It was the English who called it the gentleman’s game. But no such gentlemanly conduct was in evidence from England’s slip fielder Jonathan Trott, who claimed a catch when the ball had clearly spilled out of his hands and fallen to the ground, on Day One of the first Test match at the Sardar Patel Stadium in Ahmedabad.
There are times when the fielder is unsure whether the ball has kissed the turf before nestling in his palms, and a reference to the third umpire is quite warranted. But this was not like that.
Virat Kohli edged off-spinner Graeme Swann to Trott’s left at slip who fell over while juggling with the ball. From the umpire’s field of vision, there was no way to see what had happened because Trott’s body covered the juggle as he fell to the ground. He rolled over and then stood with the ball in his hand, insisting he had caught it.
Luckily, a camera from the opposite side to that of the umpire clearly picked up the picture of the ball as it lay on the ground after Trott dropped it. What was Trott thinking when he picked the ball off the ground as he rolled over and then claimed he had caught it? Perhaps he thought nobody could have seen it, and forgot there were cameras behind him.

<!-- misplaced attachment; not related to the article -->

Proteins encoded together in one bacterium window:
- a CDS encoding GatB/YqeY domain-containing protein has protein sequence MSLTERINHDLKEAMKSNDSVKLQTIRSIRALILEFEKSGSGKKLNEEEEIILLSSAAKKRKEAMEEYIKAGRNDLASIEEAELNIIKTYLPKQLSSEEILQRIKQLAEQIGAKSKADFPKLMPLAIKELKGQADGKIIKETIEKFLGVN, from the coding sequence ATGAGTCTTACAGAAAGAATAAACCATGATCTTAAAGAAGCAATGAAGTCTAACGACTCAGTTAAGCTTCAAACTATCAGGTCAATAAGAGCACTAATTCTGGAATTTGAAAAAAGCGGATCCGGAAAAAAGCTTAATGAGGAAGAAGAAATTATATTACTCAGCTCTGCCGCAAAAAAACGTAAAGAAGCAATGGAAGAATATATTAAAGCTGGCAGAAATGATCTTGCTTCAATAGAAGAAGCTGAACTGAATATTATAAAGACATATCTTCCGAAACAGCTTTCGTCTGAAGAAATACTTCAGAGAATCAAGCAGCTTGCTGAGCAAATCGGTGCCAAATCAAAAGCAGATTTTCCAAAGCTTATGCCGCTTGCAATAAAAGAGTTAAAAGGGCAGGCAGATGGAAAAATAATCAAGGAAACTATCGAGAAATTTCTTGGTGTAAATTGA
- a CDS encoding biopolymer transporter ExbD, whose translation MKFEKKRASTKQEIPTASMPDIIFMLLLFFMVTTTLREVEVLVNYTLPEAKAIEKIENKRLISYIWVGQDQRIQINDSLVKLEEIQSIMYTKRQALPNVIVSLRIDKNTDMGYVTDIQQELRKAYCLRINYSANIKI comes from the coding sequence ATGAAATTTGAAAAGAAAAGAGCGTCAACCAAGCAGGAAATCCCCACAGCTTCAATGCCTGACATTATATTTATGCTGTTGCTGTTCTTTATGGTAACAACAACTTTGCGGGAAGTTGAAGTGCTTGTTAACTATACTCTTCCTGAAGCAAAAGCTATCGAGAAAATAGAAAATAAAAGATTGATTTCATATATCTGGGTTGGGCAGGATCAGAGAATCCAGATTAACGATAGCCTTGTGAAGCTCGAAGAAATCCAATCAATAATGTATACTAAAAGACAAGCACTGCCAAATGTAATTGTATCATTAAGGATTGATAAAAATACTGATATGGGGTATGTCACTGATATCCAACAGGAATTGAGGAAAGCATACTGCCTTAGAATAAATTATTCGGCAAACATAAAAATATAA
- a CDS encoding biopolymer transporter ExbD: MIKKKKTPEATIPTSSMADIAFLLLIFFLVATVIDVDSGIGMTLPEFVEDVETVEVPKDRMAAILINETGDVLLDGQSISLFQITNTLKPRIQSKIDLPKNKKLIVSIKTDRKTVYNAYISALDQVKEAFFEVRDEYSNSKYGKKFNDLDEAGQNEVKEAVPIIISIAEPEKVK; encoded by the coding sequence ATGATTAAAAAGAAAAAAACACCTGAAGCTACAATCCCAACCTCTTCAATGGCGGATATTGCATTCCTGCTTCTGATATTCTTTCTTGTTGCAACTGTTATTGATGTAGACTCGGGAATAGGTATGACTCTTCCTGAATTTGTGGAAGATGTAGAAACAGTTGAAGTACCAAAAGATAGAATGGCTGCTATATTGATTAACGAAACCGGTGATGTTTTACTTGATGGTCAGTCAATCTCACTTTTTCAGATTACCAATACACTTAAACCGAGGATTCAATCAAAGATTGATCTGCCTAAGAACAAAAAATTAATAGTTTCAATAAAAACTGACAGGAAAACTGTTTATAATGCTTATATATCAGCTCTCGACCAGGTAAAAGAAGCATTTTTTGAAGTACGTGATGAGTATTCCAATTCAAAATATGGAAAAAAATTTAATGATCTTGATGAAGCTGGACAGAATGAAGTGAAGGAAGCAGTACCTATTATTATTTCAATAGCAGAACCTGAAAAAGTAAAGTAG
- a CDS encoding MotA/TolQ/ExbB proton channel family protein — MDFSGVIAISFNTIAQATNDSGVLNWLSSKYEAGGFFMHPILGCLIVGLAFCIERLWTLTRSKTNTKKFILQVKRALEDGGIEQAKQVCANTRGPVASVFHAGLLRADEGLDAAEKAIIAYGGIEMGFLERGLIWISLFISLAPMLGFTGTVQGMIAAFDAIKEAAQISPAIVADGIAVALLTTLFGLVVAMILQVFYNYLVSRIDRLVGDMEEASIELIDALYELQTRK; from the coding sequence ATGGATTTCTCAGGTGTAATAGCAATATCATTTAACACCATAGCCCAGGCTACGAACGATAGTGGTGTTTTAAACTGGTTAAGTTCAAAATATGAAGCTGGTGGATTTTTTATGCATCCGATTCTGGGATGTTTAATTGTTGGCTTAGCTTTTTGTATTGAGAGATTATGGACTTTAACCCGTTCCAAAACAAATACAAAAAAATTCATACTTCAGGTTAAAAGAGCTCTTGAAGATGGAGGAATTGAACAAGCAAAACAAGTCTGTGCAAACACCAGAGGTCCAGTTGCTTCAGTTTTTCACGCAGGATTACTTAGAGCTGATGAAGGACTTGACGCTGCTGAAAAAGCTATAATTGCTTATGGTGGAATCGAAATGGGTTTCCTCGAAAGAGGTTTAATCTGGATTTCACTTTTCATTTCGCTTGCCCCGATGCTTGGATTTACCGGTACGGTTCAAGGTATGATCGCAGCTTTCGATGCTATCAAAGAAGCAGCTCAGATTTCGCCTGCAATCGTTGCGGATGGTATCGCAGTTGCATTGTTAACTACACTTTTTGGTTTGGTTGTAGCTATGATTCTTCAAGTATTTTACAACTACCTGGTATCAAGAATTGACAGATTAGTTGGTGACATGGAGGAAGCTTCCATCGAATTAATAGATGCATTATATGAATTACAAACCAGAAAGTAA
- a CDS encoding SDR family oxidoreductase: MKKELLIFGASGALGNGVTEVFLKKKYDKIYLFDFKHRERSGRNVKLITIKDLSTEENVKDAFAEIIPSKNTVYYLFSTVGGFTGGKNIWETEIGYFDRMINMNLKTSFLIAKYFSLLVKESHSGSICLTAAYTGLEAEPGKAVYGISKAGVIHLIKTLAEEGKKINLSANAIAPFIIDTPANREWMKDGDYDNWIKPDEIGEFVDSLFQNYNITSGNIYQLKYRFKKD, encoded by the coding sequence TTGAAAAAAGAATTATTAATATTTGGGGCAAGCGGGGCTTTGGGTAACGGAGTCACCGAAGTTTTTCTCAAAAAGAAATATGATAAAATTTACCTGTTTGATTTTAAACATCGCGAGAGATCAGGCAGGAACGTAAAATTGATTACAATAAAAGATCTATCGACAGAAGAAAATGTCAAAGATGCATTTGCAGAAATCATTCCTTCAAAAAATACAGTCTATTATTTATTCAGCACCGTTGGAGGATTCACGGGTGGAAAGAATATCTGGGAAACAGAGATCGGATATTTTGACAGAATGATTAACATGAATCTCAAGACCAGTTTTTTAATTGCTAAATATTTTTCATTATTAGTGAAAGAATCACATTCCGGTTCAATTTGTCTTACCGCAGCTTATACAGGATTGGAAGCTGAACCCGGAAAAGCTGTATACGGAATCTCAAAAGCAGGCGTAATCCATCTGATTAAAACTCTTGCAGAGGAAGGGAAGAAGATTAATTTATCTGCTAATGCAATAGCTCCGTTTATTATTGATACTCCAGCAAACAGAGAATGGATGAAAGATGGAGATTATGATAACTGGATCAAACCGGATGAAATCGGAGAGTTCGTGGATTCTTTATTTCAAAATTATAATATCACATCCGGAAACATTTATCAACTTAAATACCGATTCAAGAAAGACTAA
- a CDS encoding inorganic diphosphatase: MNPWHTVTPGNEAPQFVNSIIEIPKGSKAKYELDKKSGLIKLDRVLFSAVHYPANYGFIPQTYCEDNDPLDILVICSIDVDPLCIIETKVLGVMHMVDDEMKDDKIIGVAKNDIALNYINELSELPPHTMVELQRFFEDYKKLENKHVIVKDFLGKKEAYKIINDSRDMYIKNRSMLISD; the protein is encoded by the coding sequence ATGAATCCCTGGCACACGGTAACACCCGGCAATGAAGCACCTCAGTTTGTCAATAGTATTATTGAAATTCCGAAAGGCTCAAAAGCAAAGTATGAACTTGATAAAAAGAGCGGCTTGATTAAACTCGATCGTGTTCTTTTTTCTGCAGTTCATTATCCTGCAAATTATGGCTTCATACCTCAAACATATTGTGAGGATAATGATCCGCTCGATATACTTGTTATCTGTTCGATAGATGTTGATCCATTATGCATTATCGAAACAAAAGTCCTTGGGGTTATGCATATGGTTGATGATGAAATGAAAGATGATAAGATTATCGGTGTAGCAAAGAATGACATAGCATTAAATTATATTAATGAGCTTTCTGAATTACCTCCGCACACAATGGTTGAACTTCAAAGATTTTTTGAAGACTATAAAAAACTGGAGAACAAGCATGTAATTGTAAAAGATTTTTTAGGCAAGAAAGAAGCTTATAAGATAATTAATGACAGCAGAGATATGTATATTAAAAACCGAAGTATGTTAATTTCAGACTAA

This looked so bad that match referee Roshan Mahanama would be tempted to give the Englishman marching orders, or even Trotting orders. Such a hoo-ha is made over minor transgressions like expressing disappointment over a wrong umpiring decision. Trying to fool the umpire is surely much more serious, and it really sets a bad example for kids watching the action too.